8. "You know what--?" I think the 2-DVD Warner Bros. Home Video release entitled "Tex Avery's Droopy:The Complete Theatrical Collection" deserves a full-disclosure post here. With a street date of May 15, 2007, the packaging of the set can be viewed by going to the following link: http://media.dvd.ign.com/media/885/885863/img_4334255.html And here are the DVD(s) vital stats... Episodes: Dumb-Hounded - (1943) The Shooting Of Dan McGoo - (1945) Wild And Woolfy - (1945) Northwest Hounded Police - (1946) Senor Droopy - (1949) Wags To Riches - (1949) Out-Foxed - (1949
  9. My favorite Mann western starring James Stewart is Bend of the River (1952). I think it has the best production and story values of the five Mann-Stewart westerns. My favorite Mann western not starring James Stewart: The Last Frontier (1955) with Victor Mature: great atmosphere; inspired acting. [Man of the West (1958) with Gary Cooper is also a gem of dramatic tension.
  10. I've picked up info elsewhere that the "Les Miserables" DVD (upcoming) release will be a 2-DVD set. Any idea if that will include both the 1935 AND 1952 versions?
  11. Today, it was my good fortune to come across this post. I was absolutely delighted to learn news of this upcoming Doris Day DVD release. Thanks for the sneak preview, friend(s). It truly made my day.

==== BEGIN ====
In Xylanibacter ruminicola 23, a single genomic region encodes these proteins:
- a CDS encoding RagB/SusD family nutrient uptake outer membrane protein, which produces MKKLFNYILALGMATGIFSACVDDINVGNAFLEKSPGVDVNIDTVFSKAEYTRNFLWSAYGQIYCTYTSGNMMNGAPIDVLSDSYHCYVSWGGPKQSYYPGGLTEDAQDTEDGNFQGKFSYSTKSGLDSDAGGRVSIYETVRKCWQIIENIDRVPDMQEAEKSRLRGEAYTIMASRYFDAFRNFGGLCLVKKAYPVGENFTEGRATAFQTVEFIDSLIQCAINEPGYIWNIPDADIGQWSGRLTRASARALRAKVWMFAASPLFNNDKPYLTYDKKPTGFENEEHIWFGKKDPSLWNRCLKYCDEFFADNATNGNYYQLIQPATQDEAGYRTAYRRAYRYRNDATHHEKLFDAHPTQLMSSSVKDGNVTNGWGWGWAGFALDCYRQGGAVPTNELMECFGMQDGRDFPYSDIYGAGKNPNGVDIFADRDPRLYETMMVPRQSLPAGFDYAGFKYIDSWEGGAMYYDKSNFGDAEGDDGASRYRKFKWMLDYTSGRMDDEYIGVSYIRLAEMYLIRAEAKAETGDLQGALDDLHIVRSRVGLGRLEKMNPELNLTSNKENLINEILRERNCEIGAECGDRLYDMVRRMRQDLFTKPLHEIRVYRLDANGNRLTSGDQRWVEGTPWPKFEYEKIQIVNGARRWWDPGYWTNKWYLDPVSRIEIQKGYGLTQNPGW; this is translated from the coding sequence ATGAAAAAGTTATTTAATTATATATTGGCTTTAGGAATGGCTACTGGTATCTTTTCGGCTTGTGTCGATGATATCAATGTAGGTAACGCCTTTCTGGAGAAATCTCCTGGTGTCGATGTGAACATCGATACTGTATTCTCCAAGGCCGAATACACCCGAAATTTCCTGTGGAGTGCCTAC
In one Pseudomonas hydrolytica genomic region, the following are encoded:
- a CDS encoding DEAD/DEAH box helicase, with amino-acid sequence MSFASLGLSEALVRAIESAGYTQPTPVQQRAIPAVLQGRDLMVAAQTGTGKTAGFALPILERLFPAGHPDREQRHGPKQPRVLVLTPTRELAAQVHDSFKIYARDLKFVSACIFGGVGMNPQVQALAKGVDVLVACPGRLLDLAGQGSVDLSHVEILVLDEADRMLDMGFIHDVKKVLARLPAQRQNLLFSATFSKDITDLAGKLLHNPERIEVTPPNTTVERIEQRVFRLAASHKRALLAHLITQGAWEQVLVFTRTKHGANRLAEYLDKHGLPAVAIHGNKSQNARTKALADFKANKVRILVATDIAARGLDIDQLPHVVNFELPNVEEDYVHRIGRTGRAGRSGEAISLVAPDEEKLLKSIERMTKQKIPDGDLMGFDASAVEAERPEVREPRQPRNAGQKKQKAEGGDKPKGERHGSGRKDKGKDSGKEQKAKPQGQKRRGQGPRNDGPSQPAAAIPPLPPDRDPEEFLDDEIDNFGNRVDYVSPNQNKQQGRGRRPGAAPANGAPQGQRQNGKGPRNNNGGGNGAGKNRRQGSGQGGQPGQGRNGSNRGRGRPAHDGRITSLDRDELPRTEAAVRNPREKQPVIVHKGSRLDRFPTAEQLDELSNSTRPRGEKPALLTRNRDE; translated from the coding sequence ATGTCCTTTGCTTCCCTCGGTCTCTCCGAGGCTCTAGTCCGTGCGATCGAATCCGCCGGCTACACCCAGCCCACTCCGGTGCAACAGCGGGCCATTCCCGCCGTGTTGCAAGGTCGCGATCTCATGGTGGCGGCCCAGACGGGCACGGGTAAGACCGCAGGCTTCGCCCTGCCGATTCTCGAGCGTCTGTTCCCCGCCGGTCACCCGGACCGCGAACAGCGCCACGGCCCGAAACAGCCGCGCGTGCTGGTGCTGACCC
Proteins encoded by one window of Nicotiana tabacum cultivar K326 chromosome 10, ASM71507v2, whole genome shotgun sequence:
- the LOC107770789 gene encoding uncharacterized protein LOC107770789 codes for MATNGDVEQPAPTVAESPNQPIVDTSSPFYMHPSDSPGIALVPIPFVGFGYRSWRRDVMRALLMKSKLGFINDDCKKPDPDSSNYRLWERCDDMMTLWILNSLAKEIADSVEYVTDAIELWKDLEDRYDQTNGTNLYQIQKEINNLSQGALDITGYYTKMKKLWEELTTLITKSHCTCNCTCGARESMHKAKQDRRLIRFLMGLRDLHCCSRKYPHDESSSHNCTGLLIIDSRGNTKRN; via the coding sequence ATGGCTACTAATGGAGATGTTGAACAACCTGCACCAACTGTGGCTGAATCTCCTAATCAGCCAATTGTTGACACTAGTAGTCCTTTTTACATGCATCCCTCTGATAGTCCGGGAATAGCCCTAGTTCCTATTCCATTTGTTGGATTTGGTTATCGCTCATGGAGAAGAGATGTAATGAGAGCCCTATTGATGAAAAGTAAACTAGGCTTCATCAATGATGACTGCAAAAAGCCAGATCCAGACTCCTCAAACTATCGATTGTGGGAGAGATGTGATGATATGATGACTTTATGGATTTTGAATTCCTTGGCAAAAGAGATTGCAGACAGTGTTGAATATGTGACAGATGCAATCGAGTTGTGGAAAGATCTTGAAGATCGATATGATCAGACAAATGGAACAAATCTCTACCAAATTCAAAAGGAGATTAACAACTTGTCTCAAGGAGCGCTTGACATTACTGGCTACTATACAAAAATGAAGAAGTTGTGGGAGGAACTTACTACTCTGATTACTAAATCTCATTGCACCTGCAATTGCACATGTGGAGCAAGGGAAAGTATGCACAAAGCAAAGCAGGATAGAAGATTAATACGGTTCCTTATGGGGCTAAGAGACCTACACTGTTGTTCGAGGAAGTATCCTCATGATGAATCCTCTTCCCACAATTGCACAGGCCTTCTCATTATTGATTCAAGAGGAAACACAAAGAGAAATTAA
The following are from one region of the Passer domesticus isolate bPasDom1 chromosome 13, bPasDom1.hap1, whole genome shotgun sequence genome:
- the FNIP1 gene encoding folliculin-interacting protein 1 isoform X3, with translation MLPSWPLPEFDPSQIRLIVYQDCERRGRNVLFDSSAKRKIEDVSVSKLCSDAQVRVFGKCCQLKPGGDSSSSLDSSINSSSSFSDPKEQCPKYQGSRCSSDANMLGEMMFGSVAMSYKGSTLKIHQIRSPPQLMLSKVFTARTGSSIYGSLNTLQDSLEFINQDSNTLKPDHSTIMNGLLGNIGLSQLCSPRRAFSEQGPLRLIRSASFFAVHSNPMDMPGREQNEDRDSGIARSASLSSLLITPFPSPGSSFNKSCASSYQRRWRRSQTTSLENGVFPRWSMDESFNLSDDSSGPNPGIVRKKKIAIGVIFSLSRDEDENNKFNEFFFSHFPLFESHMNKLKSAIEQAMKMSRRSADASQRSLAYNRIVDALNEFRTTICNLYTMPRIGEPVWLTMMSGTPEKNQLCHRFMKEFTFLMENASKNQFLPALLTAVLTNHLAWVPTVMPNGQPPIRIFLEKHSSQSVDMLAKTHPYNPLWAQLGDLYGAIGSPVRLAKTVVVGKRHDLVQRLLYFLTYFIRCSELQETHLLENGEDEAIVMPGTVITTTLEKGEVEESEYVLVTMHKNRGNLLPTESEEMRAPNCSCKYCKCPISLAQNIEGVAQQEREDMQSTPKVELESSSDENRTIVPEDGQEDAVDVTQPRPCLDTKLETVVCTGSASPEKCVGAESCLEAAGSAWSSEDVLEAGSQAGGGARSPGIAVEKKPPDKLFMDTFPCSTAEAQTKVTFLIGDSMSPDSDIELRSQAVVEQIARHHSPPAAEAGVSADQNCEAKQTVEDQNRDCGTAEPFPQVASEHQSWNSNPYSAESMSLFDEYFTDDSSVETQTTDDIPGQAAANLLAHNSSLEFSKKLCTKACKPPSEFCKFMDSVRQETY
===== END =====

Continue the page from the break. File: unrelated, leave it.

12. Ride Lonesome (1959) is one of the worst western films ever made. Burt Kennedy's story/script--about a bounty hunter's plans, actions, and conflicts--does not deliver: it is talky, dull, and digressive. Budd Boetticher's direction is slack and self-indulgent; the film's pacing is sluggish to a disgusting degree. The acting by the film's principals--Randolph Scott, Karen Steele, Pernell Roberts, James Best, and Lee Van Cleef--lacks animation and conviction. (Incidentally, James Coburn's motion-picture debut here reveals little if any evidence of his talent.) The ONLY favorable thing that c
  13. One down, five more to go--- In early February 2007, Universal Studios will release to DVD the cinema classic "Arabian Nights." I imagine if it sells well, the studio will consider subsequent Montez/Hall DVD releases. So consider making the purchase.
  14. I agree with you 100%, Orson. Finding the best buy is a consumer's prerogative AND ultimate incentive. A few weeks ago, I borrowed the ($100+)KINO Keaton 11-DVD set from my local library and took extensive notes on the content. I then purchased the region-free Asian Keaton DVD set on ebay for under $30USD and compared it with the KINO. The short film & feature film groupings per DVD were the same. The audio & video quality between the two sets was identical. The musical scoring by Israel, Muri, etc. was the same. The chapter selections for each short film and feature varied a bit, but